Sugar’s Not-So-Sweet Side

    Sugars Not So Sweet Side

    Everyone knows sugar causes cavities and stomach aches after a candy binge on Easter or Halloween, but there is a real dangerous side to the sweet stuff:  Obesity, diabetes, heart disease, and cancer have all been linked to high sugar intake.   The World Health Organization recommends to keep daily sugar intake to below 5% of your daily calorie intake.  5% is about 25 grams per day or 6 to 7 teaspoons.  (10% should be your MAXIMUM per day, 13 teaspoons)  This is a far cry from the average 26 teaspoons most Canadians consume each day. Equating to a whooping 40 kilograms (20 bags) of sugar per year consumed by each Canadian.

    The whole nation is consuming way to much sugar and suffering the health problems that come along with it.  Our diets have too much sugar!  It’s hidden in everything from soup to pasta sauces. canned beans, bread, crackers, sports drinks, protein shakes, nutritional bars, cereal, yogurt.  The list goes on for miles.  Often people think because a food is labeled organic, all natural, or gluten free, then it’s safe and okay, they don’t need to read the label.  But sugar no matter if its white, brown, corn syrup, all natural, etc.  it’s all going to do the same thing to the body.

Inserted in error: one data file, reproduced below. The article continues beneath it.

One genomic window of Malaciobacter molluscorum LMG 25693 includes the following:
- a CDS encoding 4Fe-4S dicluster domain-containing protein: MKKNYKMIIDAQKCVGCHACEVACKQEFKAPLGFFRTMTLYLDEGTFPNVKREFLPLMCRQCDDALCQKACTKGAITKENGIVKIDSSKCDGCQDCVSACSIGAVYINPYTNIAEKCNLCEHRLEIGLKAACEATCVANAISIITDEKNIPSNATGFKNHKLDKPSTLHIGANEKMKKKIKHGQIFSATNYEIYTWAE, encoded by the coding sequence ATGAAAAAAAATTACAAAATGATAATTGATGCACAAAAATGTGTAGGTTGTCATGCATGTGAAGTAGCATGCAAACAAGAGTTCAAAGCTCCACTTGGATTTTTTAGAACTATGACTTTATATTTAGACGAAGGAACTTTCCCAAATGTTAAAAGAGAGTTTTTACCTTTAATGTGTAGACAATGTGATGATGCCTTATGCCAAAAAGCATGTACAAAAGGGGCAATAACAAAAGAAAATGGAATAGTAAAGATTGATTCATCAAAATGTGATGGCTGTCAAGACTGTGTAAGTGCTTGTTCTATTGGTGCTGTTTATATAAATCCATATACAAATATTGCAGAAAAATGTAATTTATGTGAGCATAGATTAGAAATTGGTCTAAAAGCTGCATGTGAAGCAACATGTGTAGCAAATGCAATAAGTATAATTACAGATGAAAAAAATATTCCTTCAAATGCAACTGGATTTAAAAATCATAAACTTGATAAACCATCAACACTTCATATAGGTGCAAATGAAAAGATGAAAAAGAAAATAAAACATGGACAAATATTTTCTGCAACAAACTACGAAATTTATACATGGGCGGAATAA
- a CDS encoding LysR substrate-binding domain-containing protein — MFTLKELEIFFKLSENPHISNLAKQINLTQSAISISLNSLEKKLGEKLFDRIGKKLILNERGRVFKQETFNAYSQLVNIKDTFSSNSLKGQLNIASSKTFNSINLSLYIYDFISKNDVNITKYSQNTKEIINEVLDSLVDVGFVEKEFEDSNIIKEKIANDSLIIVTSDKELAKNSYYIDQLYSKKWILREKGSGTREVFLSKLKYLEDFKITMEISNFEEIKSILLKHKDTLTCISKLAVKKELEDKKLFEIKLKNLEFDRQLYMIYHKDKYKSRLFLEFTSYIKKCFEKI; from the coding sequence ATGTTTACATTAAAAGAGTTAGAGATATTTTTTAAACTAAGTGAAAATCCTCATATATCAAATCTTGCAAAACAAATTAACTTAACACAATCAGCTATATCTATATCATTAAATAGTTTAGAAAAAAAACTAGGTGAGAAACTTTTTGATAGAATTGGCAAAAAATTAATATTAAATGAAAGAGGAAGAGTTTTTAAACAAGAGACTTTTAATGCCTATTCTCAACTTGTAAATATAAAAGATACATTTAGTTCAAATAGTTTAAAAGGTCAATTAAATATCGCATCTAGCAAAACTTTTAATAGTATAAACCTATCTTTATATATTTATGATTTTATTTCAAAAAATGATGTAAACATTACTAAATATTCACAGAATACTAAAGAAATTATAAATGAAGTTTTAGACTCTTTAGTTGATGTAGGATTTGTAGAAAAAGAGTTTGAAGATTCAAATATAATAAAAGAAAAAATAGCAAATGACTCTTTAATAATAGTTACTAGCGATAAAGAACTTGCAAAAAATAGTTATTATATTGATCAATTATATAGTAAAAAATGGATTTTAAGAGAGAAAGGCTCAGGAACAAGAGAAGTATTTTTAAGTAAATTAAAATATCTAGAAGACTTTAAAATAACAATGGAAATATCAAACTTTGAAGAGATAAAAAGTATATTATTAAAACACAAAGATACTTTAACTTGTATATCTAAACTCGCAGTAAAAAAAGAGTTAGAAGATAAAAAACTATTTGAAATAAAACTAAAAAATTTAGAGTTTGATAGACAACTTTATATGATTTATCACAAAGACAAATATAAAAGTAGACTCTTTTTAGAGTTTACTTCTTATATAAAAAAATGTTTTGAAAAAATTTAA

Sugar overload damages the kidneys, diabetes is the main cause of kidney failure.  Not only does sugar raise insulin levels, sugar affects the joints by pumping inflammatory cytokines into our blood stream.  Inflammation of the arteries and heart increase risk of coronary artery disease.   Studies found people  who have a high sugar diet are 58% more likely to suffer from depression.  It rewires your reward pathways in the brain causing addictive behaviour. It also causes  wrinkles and sagging of the skin, and yes it makes you FAT!

    The best way to avoid hidden sugar :
    – Read labels on EVERYTHING!  4 grams = 1 teaspoon , aim for 6 teaspoons or 25 grams per day (13 teaspoons MAX per day).
    -Drink Water not pop or juice
    -Avoid processed food
    -Eat whole foods, like fresh veggies, fruit, whole grains
    -Limit treats to special occasions (it’s not a treat if you have it every day, its a bad habit)

    Over a quarter of the Canadian population is in the obese or overweight category, and the numbers continue to grow. It’s time to set a better example for our children and to ensure a better quality of life and healthier future for ourselves.  It starts with you, and remember your health is in your hands!